On the bright side, Bianca is finally revived! Madason and Bianca reunite at last and Bianca gets to meet her children. The family returns to Gotha. Sancho and Albert try to get the family to remain in Gotha rather than run off to Nadiria. It’s a subtle but nice touch; they’ve been pretty supportive of all Madason’s adventures so far but at this point the danger is so high that they think the risk is too great.

The Final Battle

The Circles of Fire, Water, and Life unlock the path to Nadiria. Madason and his party proceed to Nimzo’s home on Mt. Zugzwang. Inside Madason finally meets his mother face-to-face. Madalena is trying to use her power to weaken Nimzo but Bishop Ladja comes forward and wounds Madalena. Madason fights Ladja once again and this time finally kills the bastard. However, Madalena is then finished off by lightning from Nimzo himself. Pankraz’s spirit appears, telling Madalena it’s time for them to go, and their spirits, reunited, go to the afterlife.

Madason proceeds to the heart of the mountain and comes face to face with Grandmaster Nimzo himself. In a cool touch Nimzo speaks with an altered font that contributes to the feeling that he’s otherworldly. Nimzo declares that he has more power than even the Goddess.

In an intense battle Madason and his family are victorious. Grandmaster Nimzo is destroyed and finally the nightmare is over. Madason and his family tour the world to celebrate the newfound peace. Finally, they return to Gotha where a grand party is held. During the party the spirits of Pankraz and Madalena look down with joy on their child and grandchildren.

Chess Theme

The villains have a chess theme in this game. Many of the key members of the order of Zugzwang have titles that follow chess pieces. Kon the Knight, Slon the Rook, Bishop Ladja, Queen Kern, King Korol. The main villain is Grandmaster Nimzo, named after real-life unofficial grandmaster Aron Nimzowitsch. Zugzwang is a chess term meaning, “a situation in which the obligation to make a move in one’s turn is a serious, often decisive, disadvantage.” Interesting enough, the villains’ names are Russian and also translate to chess pieces though there is one mismatch. Kern means Queen, Korol means King, and Kon means Knight. However, Ladja actually means Rook and Slon means Bishop.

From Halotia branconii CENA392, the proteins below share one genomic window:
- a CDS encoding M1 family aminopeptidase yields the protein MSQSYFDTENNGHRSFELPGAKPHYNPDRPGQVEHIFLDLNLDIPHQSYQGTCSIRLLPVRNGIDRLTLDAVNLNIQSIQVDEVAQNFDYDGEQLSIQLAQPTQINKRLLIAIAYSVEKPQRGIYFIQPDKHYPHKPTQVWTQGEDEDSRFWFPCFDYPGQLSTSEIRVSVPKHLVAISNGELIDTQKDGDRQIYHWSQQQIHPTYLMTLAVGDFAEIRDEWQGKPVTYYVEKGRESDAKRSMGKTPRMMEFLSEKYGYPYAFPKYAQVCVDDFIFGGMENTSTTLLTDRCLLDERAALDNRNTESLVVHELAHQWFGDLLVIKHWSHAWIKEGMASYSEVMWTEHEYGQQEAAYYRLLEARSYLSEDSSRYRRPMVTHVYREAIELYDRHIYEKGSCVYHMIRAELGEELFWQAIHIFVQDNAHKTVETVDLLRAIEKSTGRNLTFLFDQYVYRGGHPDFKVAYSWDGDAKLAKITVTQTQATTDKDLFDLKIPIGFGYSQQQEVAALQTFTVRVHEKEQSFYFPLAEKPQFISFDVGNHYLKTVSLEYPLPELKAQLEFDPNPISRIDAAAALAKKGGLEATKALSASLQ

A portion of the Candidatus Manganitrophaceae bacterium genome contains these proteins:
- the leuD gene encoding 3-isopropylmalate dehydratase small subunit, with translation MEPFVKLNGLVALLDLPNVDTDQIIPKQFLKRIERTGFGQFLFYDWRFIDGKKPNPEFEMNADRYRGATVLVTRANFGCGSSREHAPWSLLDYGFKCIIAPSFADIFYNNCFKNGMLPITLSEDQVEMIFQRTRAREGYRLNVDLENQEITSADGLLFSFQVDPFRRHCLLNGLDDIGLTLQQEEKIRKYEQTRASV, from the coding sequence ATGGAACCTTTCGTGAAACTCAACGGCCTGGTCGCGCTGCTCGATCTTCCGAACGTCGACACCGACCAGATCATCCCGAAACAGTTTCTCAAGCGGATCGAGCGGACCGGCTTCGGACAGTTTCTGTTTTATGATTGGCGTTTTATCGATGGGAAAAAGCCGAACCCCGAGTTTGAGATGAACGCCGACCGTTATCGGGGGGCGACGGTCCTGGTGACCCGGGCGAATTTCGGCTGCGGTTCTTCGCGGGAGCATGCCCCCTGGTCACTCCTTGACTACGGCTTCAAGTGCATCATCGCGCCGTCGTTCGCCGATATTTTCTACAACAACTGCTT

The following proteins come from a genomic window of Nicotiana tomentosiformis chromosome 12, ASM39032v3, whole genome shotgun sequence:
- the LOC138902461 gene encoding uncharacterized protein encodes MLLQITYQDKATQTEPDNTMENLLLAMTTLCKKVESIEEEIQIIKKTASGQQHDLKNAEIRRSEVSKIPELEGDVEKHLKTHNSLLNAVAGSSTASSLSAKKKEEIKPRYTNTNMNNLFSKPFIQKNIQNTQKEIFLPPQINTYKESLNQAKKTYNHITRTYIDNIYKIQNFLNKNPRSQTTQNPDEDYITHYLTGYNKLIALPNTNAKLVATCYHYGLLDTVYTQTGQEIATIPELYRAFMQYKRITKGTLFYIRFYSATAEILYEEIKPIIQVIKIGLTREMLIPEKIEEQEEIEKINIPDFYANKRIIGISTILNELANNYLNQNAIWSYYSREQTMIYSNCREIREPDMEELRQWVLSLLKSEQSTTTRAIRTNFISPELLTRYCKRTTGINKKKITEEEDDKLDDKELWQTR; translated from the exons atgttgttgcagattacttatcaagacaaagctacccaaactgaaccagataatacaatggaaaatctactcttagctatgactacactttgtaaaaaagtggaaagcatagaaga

Dragon Quest V – Hand of the Heavenly Bride – Gameplay

Box Art


Dragon Quest V was first released in 1992 on the Super Famicom. After the first 4 DQs eventually came west as Dragon Warriors this was the first not to make it, an ill omen. The series hadn’t taken off in the west as Enix had hoped and I’ve heard Enix’s USA branch was pretty bad at the time. There was a PS2 remake made in 2004 but that didn’t leave Japan. For a long time my only experience with the game was seeing bits and pieces of fan-made trnslation patches.

Finally, DQ5 had an official release in the west on the DS in 2009, soon after DQ4 DS was released here. I scooped it up quickly and have enjoyed it as I do most DQs.

DQ5 more than any other DQ is a personal story about the main character. All DQs heap attention on their mains but DQ5 takes you through his coming of age, from a boy to a man to a husband to a father. And he has to earn his happy ending.

Gotta Catch ’em All?

DQ5 introduced recruiting defeated monsters to your party. Only certain monsters can be recruited. Each monster gets its own equipment and spell/skill list. In the middle of the game the main character will be your only human and the rest of your party will be monsters.

For what it’s worth, DQ5 came out about four years before Pokémon.

Version Differences

Besides the updated graphics the biggest change in the DS version is you now get 4 active party members instead of the 3 you get on the SNES. While Final Fantasy bounces between 3 and 4 Dragon Quest has decided to stick with 4 in its main series games so they made the DQ5 remake follow that pattern. To compensate, enemy parties are also larger. There’s also an extra character and additional monsters that can be recruited.


Main Character (Madason) – The MC is called Madason in a few references in other DQs so I named him that for this playthrough. Fairly standard DQ MC: high, balanced stats, heavy equips, healing spells, some attack and support spells. But Madason differs from other DQ MCs: he doesn’t get the Zap spells, Omniheal, nor does he get to equip this game’s legendary equipment. Curious… He does get his own unique set of endgame equipment including the Dragon Staff which he can use to turn into a dragon and breathe fire.